Comparative Literature: Ecocriticism

Only available on StudyMode
  • Download(s) : 111
  • Published : June 17, 2014
Open Document
Text Preview
Ian Tsai 00121145
Professor Yauling Hsieh
Comparative Literature: An Introduction MEN60102
17 June 2014
Ecocriticism: Reconstruction of Indigenous Identity in
Leslie Marmon Silko’s Ceremony and Syaman Rapongan’s Old Men of the Sea Impacted by Western cultures, Native American’s traditions gradually disappear. Similar to Native American, The Tao (達悟 Dawu) traditions are threatened by Han influences. To preserve indigenous customs, native writers either portray how dominant cultures impact aborigines or portray how native traditions do good for their lives. In Leslie Marmon Silko’s Ceremony and Syaman Rapongan’s Old Men of the Sea (老海人 Laohairen)1, both indigenous writers depict characters who confuse their identity when they are impacted by dominant cultures, that is, Western culture and Han Culture. However, when they reunite with nature, their traditions, and forsake main culture, their aboriginal identities reconstruct.

I. Ecocriticism: Definition of Culture and Nature
Ecocriticism is a critique of binaries such as man/nature or culture/nature, viewed as mutually exclusive oppositions. Concern the crucial matter of the relationship between culture and nature, ecocritics advocate the notion that nature really exists. Although nature is out there beyond ourselves, it actually present as an entity which affect us, and which we can affect, perhaps fatally, if we mistreat it (Barry 243). One related issue, which is discussed by ecocritics, is whether a distinction is deconstructed into self-contradiction by the fact that (like the nature/culture distinction) it is not absolutely and clear-out. As Wendell Berry wrote in The Unsettling of America (1977), “We and our country create one another, depend upon one another, are literally part of another…Our cultures and our place are images of each other, and inseparable from each other.” Our identities, or sense of self, for example, are informed by the particular place in which we live and in which we feel belong and are at home (Abrams 73). The other is growing interest in the animistic religions and of so-called “primitive” cultures, as well as in Hindu, Buddhist, and other religions and civilization that lack the Western opposition between humanity and nature, and do not assign to human begins dominion over the non-human world. Ecocritics in the United States concern themselves with the oral traditions of Native Americans and with the exposition of these cultures by contemporary Native American writers. The common view, it is point out, envision the natural world as a living, sacred thing, in which each individual feels immediately bonded to a physical “place,” and where human beings live in interdependence and reciprocity with other living things (Abrams 74).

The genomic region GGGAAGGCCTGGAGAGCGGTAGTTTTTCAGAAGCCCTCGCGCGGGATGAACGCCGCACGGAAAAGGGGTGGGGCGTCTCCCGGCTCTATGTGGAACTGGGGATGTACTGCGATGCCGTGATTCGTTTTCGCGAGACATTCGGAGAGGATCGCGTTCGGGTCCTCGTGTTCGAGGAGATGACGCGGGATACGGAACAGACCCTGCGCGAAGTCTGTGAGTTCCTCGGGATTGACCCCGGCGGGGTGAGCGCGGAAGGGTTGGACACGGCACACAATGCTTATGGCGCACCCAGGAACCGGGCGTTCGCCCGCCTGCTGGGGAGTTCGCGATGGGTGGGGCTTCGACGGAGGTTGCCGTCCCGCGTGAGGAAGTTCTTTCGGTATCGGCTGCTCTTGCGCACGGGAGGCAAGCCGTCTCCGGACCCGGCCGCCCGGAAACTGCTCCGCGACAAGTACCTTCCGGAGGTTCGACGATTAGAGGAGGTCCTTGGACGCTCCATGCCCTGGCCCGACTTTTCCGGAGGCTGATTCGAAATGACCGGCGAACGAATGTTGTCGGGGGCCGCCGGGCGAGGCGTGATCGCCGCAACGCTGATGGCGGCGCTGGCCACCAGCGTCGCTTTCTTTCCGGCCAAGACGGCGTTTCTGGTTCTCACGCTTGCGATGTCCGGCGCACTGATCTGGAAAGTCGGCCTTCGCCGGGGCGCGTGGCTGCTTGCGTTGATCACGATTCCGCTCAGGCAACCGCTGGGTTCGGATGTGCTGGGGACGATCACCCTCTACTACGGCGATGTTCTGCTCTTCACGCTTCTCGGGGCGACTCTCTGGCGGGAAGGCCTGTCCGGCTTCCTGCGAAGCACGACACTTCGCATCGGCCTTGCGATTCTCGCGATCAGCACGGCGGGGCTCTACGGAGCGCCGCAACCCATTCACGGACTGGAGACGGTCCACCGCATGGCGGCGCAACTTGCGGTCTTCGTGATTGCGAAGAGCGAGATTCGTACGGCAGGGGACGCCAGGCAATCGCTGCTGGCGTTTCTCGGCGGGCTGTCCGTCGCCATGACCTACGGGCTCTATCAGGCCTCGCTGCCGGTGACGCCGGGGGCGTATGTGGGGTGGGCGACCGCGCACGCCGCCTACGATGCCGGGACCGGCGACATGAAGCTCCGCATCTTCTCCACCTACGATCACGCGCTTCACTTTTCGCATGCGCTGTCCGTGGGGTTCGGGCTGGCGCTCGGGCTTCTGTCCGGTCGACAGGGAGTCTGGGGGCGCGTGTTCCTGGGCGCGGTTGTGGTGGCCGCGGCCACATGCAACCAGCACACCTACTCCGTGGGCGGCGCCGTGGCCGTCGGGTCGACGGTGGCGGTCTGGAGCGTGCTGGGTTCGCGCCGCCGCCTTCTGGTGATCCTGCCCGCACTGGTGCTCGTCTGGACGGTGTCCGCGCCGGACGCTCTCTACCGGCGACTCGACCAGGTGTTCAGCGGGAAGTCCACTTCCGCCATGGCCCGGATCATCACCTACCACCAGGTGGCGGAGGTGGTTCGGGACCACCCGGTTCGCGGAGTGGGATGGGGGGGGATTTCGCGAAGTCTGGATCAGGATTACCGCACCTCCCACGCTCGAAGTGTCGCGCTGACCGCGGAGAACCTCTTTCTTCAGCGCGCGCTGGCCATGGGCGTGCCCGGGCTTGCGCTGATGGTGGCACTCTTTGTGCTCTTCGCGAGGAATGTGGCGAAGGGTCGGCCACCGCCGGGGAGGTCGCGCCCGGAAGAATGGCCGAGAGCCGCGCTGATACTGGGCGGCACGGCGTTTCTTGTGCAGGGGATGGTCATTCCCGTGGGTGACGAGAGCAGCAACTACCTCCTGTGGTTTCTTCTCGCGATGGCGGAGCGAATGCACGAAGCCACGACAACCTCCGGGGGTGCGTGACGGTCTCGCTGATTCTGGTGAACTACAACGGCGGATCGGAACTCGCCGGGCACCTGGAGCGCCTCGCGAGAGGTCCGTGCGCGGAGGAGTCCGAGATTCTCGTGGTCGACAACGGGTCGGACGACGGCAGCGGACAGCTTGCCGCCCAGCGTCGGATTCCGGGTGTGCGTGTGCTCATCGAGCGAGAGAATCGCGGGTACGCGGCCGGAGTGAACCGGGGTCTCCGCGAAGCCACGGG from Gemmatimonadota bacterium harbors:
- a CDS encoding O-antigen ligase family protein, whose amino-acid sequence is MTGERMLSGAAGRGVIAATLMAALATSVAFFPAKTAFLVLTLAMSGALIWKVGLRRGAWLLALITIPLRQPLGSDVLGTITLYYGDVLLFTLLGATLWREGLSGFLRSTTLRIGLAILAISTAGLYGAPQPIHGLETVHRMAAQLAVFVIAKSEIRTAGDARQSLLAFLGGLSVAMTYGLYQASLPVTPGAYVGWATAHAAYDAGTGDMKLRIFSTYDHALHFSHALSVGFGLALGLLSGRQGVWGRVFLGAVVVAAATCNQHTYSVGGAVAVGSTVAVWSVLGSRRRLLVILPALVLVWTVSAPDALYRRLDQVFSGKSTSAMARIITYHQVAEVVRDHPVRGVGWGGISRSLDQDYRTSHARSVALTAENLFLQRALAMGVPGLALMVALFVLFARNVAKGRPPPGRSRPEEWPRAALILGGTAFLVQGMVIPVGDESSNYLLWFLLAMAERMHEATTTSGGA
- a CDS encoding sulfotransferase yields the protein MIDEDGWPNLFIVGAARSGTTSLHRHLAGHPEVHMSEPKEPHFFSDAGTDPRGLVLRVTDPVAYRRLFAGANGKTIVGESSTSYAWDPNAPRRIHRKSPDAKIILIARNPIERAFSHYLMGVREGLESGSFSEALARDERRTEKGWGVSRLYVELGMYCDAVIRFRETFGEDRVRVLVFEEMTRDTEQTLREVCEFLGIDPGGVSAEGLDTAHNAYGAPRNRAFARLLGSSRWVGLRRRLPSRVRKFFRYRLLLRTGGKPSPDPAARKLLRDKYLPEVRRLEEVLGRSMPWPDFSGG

II. Leslie Marmon Silko and Ceremony
Born in Albuquerque, New Mexico, Leslie Marmon Silko is a Native American writer of the Laguna Pueblo tribe. She is one of the important writers of the first wave of Native American Renaissance. Her important novels are Ceremony (1977), Almanac of the Dead (1991), and Gardens in the Dunes (2000).2 In Silko’s first novel Ceremony, the protagonist Tayo, a veteran who suffers from Posttraumatic stress disorder after fighting against Japanese in Philippines in World War Two. The trauma of watching his cousin Rocky dies, and of thinking he sees his uncle Josiah’s face among a crowd of Japanese soldiers he is ordered to shoot. Tayo also feels guilty about praying against the rain he utters in the forests of the Philippines, which he thinks is responsible for the six-year drought on the Laguna reservation. Although he accepts to be cured in a Veterans’ Hospital, he does not heal. Therefore, his grandma asks him to visit the traditional medicine man, Ku’oosh. However, the ancient ceremony that Ku’oosh performs for Tayo for warriors who have killed in battle are not applicable to his situation. Thus, Ku’oosh sends Tayo to the town of Gallup to...